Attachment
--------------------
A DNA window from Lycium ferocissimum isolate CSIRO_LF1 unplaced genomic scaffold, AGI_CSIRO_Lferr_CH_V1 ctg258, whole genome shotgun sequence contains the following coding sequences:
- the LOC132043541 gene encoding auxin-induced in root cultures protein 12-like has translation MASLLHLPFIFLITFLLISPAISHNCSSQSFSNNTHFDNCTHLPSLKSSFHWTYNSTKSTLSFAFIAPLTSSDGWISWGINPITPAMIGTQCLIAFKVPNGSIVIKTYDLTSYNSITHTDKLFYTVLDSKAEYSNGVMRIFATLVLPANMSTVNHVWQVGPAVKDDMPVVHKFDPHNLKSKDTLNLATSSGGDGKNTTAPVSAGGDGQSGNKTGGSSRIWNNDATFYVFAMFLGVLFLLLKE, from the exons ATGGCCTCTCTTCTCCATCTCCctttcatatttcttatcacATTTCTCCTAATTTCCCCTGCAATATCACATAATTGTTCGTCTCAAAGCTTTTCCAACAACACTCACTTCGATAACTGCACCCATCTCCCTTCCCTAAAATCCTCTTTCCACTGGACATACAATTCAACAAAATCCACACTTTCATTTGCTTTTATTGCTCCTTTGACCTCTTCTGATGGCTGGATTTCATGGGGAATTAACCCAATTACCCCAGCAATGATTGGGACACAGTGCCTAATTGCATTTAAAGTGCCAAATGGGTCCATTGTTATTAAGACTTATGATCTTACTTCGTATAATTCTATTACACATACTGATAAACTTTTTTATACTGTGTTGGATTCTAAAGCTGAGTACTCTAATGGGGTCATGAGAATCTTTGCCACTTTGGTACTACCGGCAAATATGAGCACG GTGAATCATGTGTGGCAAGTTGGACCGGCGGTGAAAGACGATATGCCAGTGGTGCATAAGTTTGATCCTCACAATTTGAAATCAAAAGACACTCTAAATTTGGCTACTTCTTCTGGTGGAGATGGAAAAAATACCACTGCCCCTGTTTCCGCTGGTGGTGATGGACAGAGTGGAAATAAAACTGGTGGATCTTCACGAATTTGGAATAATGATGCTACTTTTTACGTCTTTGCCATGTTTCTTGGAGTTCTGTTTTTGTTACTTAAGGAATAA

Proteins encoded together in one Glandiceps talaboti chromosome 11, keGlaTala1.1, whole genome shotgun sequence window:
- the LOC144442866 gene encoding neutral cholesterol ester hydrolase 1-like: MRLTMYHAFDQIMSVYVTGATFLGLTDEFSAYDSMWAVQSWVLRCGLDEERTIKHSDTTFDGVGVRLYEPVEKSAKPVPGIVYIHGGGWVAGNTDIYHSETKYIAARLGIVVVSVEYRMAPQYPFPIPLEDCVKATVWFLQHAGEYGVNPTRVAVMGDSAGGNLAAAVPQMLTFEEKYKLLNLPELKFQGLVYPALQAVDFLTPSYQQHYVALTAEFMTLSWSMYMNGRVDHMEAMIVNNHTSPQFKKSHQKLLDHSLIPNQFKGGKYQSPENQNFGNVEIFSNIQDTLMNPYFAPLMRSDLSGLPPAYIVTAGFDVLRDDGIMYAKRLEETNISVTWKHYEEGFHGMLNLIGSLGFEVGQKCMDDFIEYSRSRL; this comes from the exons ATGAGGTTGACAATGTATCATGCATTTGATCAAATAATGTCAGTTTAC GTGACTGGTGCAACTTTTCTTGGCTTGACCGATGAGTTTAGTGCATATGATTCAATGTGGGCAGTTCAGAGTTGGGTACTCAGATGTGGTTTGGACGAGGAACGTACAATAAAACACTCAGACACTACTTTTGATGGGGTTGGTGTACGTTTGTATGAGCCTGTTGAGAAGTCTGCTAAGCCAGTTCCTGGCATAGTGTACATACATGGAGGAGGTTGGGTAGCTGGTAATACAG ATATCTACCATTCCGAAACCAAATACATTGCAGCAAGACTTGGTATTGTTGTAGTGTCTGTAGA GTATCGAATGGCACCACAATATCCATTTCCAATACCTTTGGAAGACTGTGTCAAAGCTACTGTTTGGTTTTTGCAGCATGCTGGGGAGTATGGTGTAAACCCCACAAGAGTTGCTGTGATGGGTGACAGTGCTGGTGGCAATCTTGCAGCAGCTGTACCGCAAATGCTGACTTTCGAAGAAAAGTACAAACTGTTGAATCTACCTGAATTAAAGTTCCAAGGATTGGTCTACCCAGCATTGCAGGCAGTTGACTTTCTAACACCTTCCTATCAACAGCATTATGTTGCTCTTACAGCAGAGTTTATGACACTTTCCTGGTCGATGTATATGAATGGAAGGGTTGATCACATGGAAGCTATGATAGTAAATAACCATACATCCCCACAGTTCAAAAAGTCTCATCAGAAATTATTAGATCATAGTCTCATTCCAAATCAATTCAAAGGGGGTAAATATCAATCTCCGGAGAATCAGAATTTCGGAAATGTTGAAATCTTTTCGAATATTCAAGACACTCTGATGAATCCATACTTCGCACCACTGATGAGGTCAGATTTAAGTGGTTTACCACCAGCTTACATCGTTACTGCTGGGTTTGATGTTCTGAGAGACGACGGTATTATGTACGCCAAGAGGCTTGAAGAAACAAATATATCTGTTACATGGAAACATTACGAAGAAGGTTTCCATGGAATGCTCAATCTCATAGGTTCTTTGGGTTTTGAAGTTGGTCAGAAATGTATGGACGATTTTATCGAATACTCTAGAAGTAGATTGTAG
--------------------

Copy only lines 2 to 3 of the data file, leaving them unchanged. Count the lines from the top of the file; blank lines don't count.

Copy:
- the LOC132043541 gene encoding auxin-induced in root cultures protein 12-like has translation MASLLHLPFIFLITFLLISPAISHNCSSQSFSNNTHFDNCTHLPSLKSSFHWTYNSTKSTLSFAFIAPLTSSDGWISWGINPITPAMIGTQCLIAFKVPNGSIVIKTYDLTSYNSITHTDKLFYTVLDSKAEYSNGVMRIFATLVLPANMSTVNHVWQVGPAVKDDMPVVHKFDPHNLKSKDTLNLATSSGGDGKNTTAPVSAGGDGQSGNKTGGSSRIWNNDATFYVFAMFLGVLFLLLKE, from the exons ATGGCCTCTCTTCTCCATCTCCctttcatatttcttatcacATTTCTCCTAATTTCCCCTGCAATATCACATAATTGTTCGTCTCAAAGCTTTTCCAACAACACTCACTTCGATAACTGCACCCATCTCCCTTCCCTAAAATCCTCTTTCCACTGGACATACAATTCAACAAAATCCACACTTTCATTTGCTTTTATTGCTCCTTTGACCTCTTCTGATGGCTGGATTTCATGGGGAATTAACCCAATTACCCCAGCAATGATTGGGACACAGTGCCTAATTGCATTTAAAGTGCCAAATGGGTCCATTGTTATTAAGACTTATGATCTTACTTCGTATAATTCTATTACACATACTGATAAACTTTTTTATACTGTGTTGGATTCTAAAGCTGAGTACTCTAATGGGGTCATGAGAATCTTTGCCACTTTGGTACTACCGGCAAATATGAGCACG GTGAATCATGTGTGGCAAGTTGGACCGGCGGTGAAAGACGATATGCCAGTGGTGCATAAGTTTGATCCTCACAATTTGAAATCAAAAGACACTCTAAATTTGGCTACTTCTTCTGGTGGAGATGGAAAAAATACCACTGCCCCTGTTTCCGCTGGTGGTGATGGACAGAGTGGAAATAAAACTGGTGGATCTTCACGAATTTGGAATAATGATGCTACTTTTTACGTCTTTGCCATGTTTCTTGGAGTTCTGTTTTTGTTACTTAAGGAATAA

Proteins encoded together in one Glandiceps talaboti chromosome 11, keGlaTala1.1, whole genome shotgun sequence window: